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States Gearing Up to Follow Arizona's Lead on Immigration

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Arizona Gov. Jan Brewer speaks during a news conference after signing her state's immigration bill April 23 in Phoenix. (AP Photo)

While Arizona faces the scorn of the White House and local governments across the country for its immigration law, lawmakers in several states are looking to follow the Grand Canyon State's lead. 

Lawmakers and politicians in Texas, Rhode Island, Utah and Georgia are among those who, in the month since Arizona Gov. Jan Brewer signed the law, have announced plans to introduce similar legislation. 

The officials say states need to take matters into their own hands to tackle illegal immigration and in turn reduce the taxpayer cost associated with large undocumented populations in their hospitals, schools and prisons. They draw inspiration directly from the Arizona law, bucking the trend of local and state officials who have protested Arizona and called for boycotts against the state. 

Rhode Island state Rep. Peter Palumbo has filed a bill that looks nearly identical to Arizona's. It requires law enforcement to check the immigration status of anyone they suspect of being in the country illegally -- provided they don't stop someone on that basis alone. The proposal empowers police to turn over illegal immigrants to federal custody and also bars local jurisdictions from limiting immigration enforcement. Several other provisions in the bill are based on Arizona's law. 

Palumbo, a Democrat, told Fox News that Arizona residents were "merely trying to protect themselves" and that the Rhode Island bill could help the state save millions every year.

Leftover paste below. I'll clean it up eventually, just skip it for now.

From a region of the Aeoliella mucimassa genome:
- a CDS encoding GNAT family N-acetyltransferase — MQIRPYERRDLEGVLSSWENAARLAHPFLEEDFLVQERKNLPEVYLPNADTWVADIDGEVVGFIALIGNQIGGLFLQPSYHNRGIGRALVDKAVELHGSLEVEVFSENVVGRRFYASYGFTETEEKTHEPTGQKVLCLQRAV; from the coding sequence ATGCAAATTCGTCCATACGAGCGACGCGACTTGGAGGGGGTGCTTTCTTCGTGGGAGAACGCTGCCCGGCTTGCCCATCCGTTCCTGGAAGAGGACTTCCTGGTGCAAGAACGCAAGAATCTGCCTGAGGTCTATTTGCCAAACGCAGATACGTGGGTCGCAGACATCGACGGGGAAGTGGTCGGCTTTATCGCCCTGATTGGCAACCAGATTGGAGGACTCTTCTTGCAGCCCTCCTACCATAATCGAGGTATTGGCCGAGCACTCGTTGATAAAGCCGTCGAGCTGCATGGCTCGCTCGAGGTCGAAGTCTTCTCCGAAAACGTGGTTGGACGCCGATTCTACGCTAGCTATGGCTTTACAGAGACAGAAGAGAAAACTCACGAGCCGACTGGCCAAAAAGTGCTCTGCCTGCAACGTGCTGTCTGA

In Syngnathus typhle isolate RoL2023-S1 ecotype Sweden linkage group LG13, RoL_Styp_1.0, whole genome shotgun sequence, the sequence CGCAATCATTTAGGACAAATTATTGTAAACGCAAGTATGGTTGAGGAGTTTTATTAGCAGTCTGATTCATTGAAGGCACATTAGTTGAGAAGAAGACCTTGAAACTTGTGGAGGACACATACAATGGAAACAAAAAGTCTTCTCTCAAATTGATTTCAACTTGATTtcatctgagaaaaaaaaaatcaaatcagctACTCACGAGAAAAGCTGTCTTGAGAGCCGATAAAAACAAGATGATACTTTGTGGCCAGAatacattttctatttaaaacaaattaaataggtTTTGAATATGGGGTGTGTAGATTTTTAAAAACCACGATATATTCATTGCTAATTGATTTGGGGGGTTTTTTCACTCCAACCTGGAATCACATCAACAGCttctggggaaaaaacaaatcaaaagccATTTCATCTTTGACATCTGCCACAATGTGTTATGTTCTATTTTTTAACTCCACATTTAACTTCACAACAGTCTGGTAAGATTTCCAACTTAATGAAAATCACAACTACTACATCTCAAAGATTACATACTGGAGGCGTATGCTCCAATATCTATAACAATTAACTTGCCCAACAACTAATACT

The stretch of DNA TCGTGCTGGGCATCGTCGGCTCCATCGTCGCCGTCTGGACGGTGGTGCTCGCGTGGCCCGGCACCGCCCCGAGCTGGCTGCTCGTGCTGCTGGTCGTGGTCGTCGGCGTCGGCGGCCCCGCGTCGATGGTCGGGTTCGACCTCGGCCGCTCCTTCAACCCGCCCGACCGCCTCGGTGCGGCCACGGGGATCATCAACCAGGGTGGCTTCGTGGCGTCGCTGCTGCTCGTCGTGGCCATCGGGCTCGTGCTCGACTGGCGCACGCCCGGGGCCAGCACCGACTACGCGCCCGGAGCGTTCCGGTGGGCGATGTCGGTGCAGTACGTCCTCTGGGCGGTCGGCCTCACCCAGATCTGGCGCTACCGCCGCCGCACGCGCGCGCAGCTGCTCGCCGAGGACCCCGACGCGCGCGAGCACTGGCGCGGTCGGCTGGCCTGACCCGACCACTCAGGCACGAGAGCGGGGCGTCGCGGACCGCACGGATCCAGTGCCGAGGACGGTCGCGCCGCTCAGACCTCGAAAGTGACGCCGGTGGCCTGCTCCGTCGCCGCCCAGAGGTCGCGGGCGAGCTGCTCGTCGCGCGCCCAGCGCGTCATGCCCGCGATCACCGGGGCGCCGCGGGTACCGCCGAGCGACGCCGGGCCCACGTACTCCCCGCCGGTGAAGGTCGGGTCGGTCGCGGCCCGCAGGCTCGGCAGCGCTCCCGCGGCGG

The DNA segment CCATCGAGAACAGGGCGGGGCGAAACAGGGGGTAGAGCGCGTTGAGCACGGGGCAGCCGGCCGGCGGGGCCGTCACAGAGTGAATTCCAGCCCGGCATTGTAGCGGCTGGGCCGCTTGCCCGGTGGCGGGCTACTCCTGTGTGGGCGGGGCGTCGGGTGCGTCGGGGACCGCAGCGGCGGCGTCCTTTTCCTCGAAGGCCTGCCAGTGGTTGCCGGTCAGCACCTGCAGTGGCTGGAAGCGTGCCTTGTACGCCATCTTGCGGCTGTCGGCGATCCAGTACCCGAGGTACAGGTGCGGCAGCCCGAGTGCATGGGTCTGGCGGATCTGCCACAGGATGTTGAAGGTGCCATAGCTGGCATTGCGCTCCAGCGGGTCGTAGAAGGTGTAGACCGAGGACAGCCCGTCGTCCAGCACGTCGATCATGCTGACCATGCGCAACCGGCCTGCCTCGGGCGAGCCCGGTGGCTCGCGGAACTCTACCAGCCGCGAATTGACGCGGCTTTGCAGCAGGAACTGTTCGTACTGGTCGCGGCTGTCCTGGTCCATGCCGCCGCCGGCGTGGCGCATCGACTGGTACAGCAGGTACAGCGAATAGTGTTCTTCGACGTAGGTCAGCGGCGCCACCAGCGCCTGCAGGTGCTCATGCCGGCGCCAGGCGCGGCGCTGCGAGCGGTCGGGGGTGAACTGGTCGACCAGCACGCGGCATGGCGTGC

"You don't need to be a ... border state to have problems with illegals," he said, estimating the number of undocumented residents in Rhode Island at 40,000. 

Palumbo acknowledged that his state might not be as receptive as Arizona to such a bill. He said he's got about a half-dozen co-sponsors but hopes media coverage can build support. 

"It's difficult. We have a lot of progressives in Rhode Island," he said. 

Americans for Legal Immigration PAC, an anti-illegal immigration group, has tracked 17 states to date where lawmakers are pushing for Arizona-style enforcement bills. 

The copycat bills and proposals are generating the same kind of opposition in other states as they did in Arizona. The Providence Journal reported that about 100 protesters demonstrated against the bill inside the Rhode Island House chamber Thursday. 

Arizona's neighbor to the west, California, has taken a lead role in slamming the state for its immigration policy. Los Angeles is among the California cities that have instituted a ban on Arizona travel and businesses. But Arizona's neighbor to the north could take a different approach. 

Utah Rep. Stephen Sandstrom, a Republican, told the Deseret News, after the Arizona law was signed, that he's already drafting a bill based on the Arizona law for next year's session. He said Arizona's action makes similar action in Utah all the more necessary, because, "when we've seen tougher legislation in Arizona a lot of illegal immigrants just move here." 

A Texas representative is looking to do the same in her state. And in Georgia, a Republican candidate for governor is pledging to work toward signing "similar legislation" if he's elected. 

"I agree with the Arizona governor and Legislature that the federal government has failed miserably at protecting our borders and enacting sensible solutions that would protect our states, counties and cities from bearing the enormous costs associated with illegal immigration, from emergency room visits to public schools to the criminal justice system," said Nathan Deal

The White House warned last month that one of the side effects of the Arizona law could be that other states try to fashion their own separate immigration policies, arguing that a comprehensive federal overhaul is the better, more sensible route. 

President Obama, who joined Mexican President Felipe Calderon this week in condemning the Arizona policy, said Wednesday that Congress must commit to passing a national bill. 

"Comprehensive reform means accountability for everybody -- a government that is accountable for securing the border, businesses being held accountable when they exploit workers, people who break the law by breaching our borders being held accountable by paying taxes and a penalty and getting right with the law before they can earn their citizenship," Obama said.